Ya ya this is absolutely unrelated to IT in general, but I felt a deep sense of responsibility to all of mankind and I say this so that everyone may benefit. Even if you have watched all the movies on this planet, you would NOT want to watch Tarzan. To put it shortly, if you got $7 dollars to waste, wipe your humus and flush them down the bowl. At least you'll experience a kind of bizzarre satisfaction associated with err... get it? Get it???!!! .

25th May 1998 {Monday}
WinAmp 1.91-SP1  25th May 17:15 pm 

Okay, WinAmp v1.91-SP1 is released. This is a upgrade for WinAmp v1.91. Refer to our utilities page for download. Remember to unzip the file into your Winamp\Plugins directory to install it.

Pioneer DV-R  25th May 17:02 pm 

The first DVD-Recordable (DVD-R) drive has hit the market in the form of Pioneer New Media Technologies' DVR-S101. The write-once drive carries a tall list price of US$16,995, but if the price curve for CD-Recordable (CD-R) drives is any indication, the technology should quickly move from movie studios' DVD mastering to more general archival applications.

According to the company, the DVD-R format is similar to that of CD-R but features greater transfer speed and higher capacity. The DVR-S101 can read from and write to a DVD disc at 9x CD-ROM speeds and offers 3.95GB per side.

DVD-R and DVD-RAM drives are different in several ways. Where the former is a write-once medium, DVD-RAM drives are rewritable. Also, DVD-R discs can be used on any DVD-playback device, including DVD-ROM drives and video players. Current DVD-ROM drives will not be able to read DVD-RAM discs, although vendors say future third-generation DVD-ROM drives will.

24th May 1998 {Sunday}
AMD K7  24th May 22:20 pm 

AMD K7, successor to the popular K6 processor, will be AMD's "next big thing" next year. The K7 will be more of a direct competitor to Intel's Pentium II Xeon and possibly Tanner, but not to Merced. The K7 represents AMD's latest efforts at achieving parity with the competition and trying to raise the bar.

Based on a 0.25 micro fabrication, AMD plan to deliver the K7 processor in a module that is physically, but not electrically, interchangeable with Intel's Slot 1 Architecture. Instead of utilizing Intel's proprietary, closed P6 bus architecture, the K7 will use Digital's 64-bit, high performance, advanced bus protocol, the Alpha EV-6. In other words, you can plug a K7 into a Slot 1 motherboard, but don't expect it to start working. The chip itself will be capable of speeds in excess of 500 MHz. AMD has stated that the K7 will support Symmetric Multi-Processing. If this becomes a reality, the K7 will be the first non-Intel x86 chip that is able to use more than one processor in a system.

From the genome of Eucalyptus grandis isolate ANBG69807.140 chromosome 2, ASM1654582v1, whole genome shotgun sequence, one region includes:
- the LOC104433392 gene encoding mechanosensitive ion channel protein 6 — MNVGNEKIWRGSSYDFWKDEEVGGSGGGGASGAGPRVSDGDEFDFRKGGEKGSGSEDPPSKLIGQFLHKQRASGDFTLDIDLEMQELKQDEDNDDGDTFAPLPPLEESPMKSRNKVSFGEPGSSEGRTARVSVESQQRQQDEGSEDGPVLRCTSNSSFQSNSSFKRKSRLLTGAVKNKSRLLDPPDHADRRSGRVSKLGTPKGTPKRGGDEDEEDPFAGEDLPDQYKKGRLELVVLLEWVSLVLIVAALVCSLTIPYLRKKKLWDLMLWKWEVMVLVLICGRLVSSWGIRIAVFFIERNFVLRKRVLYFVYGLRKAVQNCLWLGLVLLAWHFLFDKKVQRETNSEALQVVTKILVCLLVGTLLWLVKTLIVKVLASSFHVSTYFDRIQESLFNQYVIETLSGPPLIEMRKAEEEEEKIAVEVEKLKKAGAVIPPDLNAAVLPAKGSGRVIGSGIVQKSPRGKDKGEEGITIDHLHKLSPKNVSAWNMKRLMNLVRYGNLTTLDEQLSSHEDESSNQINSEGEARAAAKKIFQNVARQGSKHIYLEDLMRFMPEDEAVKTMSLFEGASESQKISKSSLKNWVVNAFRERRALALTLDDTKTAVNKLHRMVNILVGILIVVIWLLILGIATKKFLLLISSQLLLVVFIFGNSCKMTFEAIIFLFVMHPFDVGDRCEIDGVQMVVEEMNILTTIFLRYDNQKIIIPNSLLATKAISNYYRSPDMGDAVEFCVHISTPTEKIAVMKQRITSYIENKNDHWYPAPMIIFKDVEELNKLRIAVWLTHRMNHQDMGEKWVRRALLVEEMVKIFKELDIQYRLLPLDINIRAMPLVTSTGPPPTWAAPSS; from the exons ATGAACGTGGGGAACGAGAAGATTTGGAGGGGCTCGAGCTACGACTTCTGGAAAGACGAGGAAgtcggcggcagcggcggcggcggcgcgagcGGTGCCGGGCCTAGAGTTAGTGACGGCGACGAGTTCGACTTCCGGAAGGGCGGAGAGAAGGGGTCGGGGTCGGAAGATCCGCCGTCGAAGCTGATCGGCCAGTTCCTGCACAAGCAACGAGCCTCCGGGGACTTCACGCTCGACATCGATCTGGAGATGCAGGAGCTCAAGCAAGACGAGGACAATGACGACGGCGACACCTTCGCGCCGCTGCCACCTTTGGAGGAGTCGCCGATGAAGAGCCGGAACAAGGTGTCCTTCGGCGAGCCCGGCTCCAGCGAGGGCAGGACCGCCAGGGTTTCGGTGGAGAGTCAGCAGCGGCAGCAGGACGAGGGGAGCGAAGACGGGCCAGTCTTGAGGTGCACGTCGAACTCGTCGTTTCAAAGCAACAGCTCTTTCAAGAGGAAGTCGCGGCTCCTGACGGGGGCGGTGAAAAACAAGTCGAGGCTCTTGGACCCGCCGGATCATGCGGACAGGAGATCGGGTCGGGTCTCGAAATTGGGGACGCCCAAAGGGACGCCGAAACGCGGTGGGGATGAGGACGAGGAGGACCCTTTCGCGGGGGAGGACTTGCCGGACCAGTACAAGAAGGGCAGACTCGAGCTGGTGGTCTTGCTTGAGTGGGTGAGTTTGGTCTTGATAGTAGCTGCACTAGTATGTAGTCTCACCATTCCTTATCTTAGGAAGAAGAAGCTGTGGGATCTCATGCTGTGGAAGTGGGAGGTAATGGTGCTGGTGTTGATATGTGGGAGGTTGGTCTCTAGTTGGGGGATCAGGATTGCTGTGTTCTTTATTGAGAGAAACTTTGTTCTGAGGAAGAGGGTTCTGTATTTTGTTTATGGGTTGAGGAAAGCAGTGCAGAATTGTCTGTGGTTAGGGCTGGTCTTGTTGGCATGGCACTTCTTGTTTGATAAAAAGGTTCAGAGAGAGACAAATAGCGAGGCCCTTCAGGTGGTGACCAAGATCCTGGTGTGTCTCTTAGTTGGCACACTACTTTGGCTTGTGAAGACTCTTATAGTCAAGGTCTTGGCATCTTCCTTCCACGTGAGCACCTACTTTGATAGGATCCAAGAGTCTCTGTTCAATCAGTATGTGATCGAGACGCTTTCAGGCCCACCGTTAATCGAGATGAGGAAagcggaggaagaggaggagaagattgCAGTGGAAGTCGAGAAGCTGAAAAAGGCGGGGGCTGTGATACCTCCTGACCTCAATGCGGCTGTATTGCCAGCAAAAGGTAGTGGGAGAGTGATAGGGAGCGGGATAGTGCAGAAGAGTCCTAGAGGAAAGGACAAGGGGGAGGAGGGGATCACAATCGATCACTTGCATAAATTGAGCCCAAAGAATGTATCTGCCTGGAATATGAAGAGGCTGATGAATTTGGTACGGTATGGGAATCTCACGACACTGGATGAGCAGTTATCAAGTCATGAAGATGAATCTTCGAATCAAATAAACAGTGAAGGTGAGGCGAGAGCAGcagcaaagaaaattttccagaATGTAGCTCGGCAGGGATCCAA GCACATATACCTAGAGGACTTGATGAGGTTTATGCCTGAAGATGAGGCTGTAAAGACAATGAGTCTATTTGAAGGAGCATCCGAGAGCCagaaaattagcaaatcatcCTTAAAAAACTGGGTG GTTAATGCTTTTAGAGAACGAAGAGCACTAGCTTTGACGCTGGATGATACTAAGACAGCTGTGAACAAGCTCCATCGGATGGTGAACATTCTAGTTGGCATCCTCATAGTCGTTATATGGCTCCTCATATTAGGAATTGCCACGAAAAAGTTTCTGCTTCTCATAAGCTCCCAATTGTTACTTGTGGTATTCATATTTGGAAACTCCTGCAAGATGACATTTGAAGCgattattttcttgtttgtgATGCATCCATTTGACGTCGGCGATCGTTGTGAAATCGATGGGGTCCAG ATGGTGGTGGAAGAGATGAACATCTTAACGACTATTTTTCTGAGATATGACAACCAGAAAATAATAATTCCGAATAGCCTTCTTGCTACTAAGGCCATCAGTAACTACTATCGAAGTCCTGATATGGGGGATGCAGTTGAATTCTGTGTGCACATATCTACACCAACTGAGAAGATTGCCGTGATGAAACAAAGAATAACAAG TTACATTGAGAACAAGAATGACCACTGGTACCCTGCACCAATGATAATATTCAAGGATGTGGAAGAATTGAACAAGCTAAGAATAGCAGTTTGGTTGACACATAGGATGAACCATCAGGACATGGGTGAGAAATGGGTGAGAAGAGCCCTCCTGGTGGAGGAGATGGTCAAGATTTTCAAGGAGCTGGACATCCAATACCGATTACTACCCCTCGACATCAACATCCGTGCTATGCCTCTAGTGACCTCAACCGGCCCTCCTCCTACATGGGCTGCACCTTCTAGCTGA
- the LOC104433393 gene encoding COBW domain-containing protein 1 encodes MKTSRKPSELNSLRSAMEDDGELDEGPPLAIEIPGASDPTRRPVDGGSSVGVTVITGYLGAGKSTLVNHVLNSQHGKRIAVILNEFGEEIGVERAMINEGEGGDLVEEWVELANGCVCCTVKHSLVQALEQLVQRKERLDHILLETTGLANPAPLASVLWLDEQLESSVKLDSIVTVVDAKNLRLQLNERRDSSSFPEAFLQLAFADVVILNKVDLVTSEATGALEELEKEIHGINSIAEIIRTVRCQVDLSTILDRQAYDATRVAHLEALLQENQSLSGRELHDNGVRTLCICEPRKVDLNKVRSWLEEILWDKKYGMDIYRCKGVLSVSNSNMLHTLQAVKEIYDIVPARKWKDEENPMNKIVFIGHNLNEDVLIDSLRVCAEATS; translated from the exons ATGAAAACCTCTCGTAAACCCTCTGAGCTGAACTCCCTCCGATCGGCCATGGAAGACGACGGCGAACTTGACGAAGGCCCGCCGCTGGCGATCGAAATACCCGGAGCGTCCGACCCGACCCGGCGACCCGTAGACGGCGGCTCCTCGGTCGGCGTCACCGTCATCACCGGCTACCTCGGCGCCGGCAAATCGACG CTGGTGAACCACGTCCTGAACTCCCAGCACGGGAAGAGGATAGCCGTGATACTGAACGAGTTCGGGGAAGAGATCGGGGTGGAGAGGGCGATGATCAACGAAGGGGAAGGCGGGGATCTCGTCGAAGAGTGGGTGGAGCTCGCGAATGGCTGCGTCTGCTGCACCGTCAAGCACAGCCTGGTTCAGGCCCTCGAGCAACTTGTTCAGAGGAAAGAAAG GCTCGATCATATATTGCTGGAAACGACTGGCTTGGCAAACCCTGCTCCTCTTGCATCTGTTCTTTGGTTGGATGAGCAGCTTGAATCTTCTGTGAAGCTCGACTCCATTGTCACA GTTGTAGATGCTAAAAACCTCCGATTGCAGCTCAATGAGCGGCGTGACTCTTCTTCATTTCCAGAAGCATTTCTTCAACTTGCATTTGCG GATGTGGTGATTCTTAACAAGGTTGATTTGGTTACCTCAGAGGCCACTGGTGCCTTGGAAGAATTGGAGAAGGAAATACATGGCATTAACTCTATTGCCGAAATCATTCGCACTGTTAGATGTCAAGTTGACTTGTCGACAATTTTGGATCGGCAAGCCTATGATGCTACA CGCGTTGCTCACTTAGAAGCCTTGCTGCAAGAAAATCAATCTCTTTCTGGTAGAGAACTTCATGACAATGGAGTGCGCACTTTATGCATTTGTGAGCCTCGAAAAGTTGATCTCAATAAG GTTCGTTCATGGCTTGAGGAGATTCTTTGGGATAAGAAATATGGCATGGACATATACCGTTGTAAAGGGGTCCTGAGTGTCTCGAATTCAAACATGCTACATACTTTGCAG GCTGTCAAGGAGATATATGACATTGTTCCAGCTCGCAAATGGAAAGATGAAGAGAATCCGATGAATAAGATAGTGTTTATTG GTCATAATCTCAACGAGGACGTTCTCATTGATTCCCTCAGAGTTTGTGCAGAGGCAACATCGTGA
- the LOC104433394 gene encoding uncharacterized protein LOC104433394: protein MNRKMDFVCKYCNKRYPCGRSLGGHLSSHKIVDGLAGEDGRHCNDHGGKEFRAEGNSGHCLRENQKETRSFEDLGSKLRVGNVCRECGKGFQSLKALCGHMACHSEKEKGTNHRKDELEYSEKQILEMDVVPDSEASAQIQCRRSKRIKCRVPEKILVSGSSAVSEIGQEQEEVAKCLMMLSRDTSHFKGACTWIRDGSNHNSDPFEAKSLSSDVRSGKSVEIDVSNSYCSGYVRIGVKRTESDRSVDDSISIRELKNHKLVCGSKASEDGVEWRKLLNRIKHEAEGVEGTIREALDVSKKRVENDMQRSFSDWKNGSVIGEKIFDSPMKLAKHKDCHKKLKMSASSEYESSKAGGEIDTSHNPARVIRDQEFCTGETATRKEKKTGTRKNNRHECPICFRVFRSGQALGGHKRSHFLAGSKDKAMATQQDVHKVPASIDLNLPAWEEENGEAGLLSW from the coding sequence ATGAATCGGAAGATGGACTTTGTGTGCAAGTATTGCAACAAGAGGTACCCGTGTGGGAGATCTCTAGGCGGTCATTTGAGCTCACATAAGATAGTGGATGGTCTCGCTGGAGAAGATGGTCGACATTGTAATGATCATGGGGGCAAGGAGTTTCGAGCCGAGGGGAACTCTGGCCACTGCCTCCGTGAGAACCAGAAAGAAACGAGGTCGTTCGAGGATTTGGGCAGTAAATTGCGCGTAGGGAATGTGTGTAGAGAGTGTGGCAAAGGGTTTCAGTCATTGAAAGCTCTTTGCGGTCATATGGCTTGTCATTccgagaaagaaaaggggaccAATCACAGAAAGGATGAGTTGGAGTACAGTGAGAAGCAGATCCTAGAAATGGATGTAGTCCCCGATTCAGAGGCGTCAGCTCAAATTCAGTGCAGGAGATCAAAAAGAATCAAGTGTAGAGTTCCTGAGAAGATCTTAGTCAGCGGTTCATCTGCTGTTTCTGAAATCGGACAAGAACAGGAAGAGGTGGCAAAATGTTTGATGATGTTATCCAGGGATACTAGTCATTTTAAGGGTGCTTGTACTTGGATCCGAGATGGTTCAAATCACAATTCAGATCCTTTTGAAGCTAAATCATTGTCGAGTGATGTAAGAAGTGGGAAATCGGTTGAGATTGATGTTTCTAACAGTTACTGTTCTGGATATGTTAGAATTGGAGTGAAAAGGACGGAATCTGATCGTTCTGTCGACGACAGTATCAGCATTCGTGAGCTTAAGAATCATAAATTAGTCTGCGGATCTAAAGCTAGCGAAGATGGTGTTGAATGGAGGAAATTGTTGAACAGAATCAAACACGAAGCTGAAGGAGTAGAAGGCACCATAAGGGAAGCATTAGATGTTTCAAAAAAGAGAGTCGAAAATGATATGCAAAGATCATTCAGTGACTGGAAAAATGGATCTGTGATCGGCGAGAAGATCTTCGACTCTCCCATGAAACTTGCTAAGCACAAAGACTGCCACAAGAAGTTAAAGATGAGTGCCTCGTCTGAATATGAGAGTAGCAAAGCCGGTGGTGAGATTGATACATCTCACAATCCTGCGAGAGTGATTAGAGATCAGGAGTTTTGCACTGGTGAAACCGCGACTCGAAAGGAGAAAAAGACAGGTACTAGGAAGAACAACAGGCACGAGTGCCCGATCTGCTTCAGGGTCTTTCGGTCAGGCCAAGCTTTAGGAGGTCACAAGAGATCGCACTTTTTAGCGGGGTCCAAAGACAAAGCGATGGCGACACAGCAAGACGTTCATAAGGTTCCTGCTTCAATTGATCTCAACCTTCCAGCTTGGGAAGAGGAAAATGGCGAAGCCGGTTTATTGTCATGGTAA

Glaze 3D  24th May 22:04 pm 

Okay, boys. Don't play play with this 3D card. After the numerous failures of the Pyramid 3D, the company which designed its bump mapping algorithm, Bitboys OY have decided to fullfil the 3D accelerator dream with the Glaze 3D. Boards are expected to ship Q2/99, and there is no concrete chip yet; making Glaze 3D somewhat vaporware. [The image was rendered using software emulation of the chip] If Glaze 3D lives up to it's promises, then the 3D accelerator world is in trouble.

The card will support up to a whopping 64 megabytes of RambusRAM, AGP 2x, 200 MHz 128bit data path as well as 400 million pixels/sec. That is 4x as fast as a Voodoo2 in raw fill-rate! Scalability will allow the Glaze 3D to reach unparalleled heights of 800 million pixels/sec fill-rate.

Xircom RealPort  24th May 13:34 pm 

Xircom, Inc. the world leader in connectivity solutions for mobile computing professionals, today announced that the industry-first RealPort Ethernet 10/100+Modem 56 has begun shipping.

Integrated PC Cards eliminate the worries of broken, lost or forgotten cables and broken pop-out jacks -- the number one problem facing PC Card users today. Xircom's RealPort(TM) Integrated PC Card design provides the ultimate in robustness, reliability and ease-of-use for notebook users' mobile communications needs.

RealPort Integrated PC Cards provide quick and easy communications with support for most notebook PCs. Users simply slide a RealPort Integrated PC Card completely into a notebook's PCMCIA slot, plug in standard RJ-45 Ethernet and RJ-11 telephone cords directly into the Integrated PC Card's built-in connectors, and they're ready to access information in the office or on the road.

NV3Tweak 2.52 Released  24th May 13:10 pm 

Riva 128 users behold! Daniel De Bacco has yet again released his cool utility for tweaking your screamer. If you have tried v2.1 of NV3Tweak, and you are presently using nVidia's OpenGL reference 2 drivers,  this is the version you must upgrade to! It now has many more tricks up its sleeves while hiding all the technicality beneath a slick interface. (Really impressed man!). Check it out on our Utilities page.